Dec 12, 2019

The Fed's statement is a bit of a head-scratcher

Screenshot of the Fed's dot plot

Wednesday's Federal Open Market Committee meeting was largely a non-event, with the Fed holding U.S. interest rates steady as expected by nearly 100% of the market.

Between the lines: However, the Fed's statement and predictions for future policy left many confused.

  • Powell suggested a high barrier for rate increases in 2020, and a willingness to cut, but the Fed's dot plot shows a higher likelihood of rate hikes than rate cuts next year.

Of note: Powell also expressed the central bank's willingness to expand its Treasury purchase program to include longer-dated bonds if the repo market sees more stress, but held off on announcing a standing facility or guaranteeing any further initiatives to pump more liquidity into the market.

Go deeper: The market will need the Fed again in 2020

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The Fed plans to keep pumping cash

Illustration: Aïda Amer/Axios

The New York Fed added $83.1 billion in temporary liquidity to financial markets Thursday, and the U.S. central bank looks primed to keep pumping cash for at least the next few months.

Why it matters: The stock market's 30% gain in 2019 was in no small part backed by the Fed's decision to cut U.S. interest rates three times and inject more than $1 trillion of temporary financing into the repo market. It also added more than $400 billion to its balance sheet in the fourth quarter.

Go deeperArrowJan 10, 2020

Powell and the risk-off bull market

Jerome Powell. Photo: Alex Wong/Getty Images

The Fed’s 180-degree turn was the story of 2019, asset managers and market analysts say.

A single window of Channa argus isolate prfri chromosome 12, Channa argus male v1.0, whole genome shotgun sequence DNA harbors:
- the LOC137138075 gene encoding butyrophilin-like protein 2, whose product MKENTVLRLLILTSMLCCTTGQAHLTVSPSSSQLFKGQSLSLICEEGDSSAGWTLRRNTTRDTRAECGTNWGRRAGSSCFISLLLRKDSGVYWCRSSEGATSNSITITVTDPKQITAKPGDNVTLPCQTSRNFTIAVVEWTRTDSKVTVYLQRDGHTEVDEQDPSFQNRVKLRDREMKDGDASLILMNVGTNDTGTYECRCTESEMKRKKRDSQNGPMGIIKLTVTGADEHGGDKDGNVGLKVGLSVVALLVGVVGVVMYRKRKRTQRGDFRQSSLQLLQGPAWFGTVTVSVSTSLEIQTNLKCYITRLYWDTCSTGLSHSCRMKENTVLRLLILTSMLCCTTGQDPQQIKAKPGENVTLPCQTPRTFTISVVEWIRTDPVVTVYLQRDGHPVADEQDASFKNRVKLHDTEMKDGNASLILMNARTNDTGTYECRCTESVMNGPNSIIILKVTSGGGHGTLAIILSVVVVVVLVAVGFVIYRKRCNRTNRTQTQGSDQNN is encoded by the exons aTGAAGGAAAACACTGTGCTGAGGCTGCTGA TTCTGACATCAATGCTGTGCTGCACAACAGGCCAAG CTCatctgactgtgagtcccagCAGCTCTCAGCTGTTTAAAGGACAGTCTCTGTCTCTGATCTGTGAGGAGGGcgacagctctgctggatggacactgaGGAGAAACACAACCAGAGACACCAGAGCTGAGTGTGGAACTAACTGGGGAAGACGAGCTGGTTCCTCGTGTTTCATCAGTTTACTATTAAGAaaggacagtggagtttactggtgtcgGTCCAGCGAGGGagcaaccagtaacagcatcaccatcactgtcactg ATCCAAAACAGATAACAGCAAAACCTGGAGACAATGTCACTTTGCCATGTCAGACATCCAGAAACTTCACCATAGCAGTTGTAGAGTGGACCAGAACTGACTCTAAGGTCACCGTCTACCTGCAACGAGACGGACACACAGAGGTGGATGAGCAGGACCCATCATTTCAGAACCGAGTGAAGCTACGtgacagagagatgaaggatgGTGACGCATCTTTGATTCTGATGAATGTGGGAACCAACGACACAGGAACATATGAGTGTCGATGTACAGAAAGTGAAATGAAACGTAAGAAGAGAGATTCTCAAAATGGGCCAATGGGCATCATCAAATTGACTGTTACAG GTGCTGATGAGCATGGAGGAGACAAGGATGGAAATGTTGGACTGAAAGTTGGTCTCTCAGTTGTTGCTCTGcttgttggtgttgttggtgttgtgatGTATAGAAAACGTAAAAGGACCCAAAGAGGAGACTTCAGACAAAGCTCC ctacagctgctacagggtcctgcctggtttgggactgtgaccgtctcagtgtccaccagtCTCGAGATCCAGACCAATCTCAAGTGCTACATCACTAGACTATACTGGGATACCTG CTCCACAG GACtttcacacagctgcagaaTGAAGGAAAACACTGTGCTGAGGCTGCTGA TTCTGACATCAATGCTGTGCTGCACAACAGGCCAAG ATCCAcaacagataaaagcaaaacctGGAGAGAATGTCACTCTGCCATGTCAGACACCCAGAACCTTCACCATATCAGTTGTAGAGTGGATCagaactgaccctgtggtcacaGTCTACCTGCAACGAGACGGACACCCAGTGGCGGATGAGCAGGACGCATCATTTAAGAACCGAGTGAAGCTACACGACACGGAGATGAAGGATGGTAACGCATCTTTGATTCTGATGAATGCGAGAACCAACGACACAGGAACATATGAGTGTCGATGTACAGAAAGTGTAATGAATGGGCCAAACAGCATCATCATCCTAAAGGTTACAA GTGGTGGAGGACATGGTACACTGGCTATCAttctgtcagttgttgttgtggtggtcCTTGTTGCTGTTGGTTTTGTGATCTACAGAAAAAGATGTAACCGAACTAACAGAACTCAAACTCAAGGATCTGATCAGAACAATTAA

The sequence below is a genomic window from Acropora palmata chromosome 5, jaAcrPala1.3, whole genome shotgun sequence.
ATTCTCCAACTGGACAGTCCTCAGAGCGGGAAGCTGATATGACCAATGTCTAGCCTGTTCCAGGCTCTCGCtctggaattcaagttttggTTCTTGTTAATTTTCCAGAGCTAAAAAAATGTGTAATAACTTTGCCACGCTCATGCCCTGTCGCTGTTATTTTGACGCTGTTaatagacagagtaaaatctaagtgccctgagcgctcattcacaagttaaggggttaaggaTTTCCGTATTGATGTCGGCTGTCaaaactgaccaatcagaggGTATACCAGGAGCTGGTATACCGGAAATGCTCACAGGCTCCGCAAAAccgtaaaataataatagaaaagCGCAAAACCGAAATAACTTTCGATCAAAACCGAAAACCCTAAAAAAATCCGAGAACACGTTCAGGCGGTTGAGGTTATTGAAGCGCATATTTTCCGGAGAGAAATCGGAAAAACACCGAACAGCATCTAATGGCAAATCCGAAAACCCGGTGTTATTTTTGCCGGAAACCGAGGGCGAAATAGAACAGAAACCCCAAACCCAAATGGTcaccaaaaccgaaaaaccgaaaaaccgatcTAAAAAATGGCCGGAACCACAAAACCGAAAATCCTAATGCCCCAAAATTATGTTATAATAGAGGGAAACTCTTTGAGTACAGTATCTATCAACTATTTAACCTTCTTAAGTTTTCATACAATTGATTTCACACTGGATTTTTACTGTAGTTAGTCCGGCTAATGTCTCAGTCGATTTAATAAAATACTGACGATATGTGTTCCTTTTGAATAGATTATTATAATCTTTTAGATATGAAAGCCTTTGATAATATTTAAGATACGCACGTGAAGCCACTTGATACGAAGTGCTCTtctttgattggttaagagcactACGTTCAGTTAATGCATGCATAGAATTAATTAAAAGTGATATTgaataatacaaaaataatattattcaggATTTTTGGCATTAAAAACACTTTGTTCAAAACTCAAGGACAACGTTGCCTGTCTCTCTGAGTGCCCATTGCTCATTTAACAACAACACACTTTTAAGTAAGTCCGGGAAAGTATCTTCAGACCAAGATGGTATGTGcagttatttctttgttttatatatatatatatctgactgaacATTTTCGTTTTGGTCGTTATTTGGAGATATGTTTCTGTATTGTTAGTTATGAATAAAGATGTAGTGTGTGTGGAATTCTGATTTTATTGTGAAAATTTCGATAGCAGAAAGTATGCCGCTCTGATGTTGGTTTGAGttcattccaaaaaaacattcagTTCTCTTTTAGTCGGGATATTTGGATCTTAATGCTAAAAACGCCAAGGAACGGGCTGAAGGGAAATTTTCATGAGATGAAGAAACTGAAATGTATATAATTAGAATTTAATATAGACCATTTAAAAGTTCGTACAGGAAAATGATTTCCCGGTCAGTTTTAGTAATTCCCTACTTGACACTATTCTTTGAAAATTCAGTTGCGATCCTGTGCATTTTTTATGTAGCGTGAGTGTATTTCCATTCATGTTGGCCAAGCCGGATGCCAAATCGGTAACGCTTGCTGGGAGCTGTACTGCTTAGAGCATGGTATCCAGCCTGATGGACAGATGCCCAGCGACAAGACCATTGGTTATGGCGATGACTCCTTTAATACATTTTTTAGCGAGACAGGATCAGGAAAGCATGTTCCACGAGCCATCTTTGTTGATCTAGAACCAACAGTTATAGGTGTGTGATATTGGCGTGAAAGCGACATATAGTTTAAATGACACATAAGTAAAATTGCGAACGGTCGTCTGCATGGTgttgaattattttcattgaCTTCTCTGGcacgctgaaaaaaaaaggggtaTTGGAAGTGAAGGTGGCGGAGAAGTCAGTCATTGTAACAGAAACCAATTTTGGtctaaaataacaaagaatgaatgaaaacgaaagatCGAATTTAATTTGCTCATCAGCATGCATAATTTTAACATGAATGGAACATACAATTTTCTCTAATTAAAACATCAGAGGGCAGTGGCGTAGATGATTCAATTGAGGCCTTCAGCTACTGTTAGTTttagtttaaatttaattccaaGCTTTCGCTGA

What happened: Chairman Jerome Powell and the U.S. central bank went from raising interest rates for a fourth time at the close of 2018 and giving market watchers the explicit expectation this would continue in 2019, to doing the opposite. The Fed cut rates thrice and even began re-padding its balance sheet in the last quarter of the year, bringing it back above $4 trillion.

Go deeperArrowJan 2, 2020

S&P 500 doubled its average return under past presidents during Trump's first 3 years

Photo: Nicholas Kamm/AFP via Getty Images

The S&P 500 has had a return of over 50% during President Trump's first three years in office, more than doubling the average return of 23% at the same point in a presidential term since 1928, CNBC reports.

The big picture: The market, which hit record highs across the three major indices, got a sustained lift in 2019 after Federal Reserve Chair Jerome Powell lowered interest rates three times, the first such moves since the end of the financial crisis.

Go deeperArrowDec 26, 2019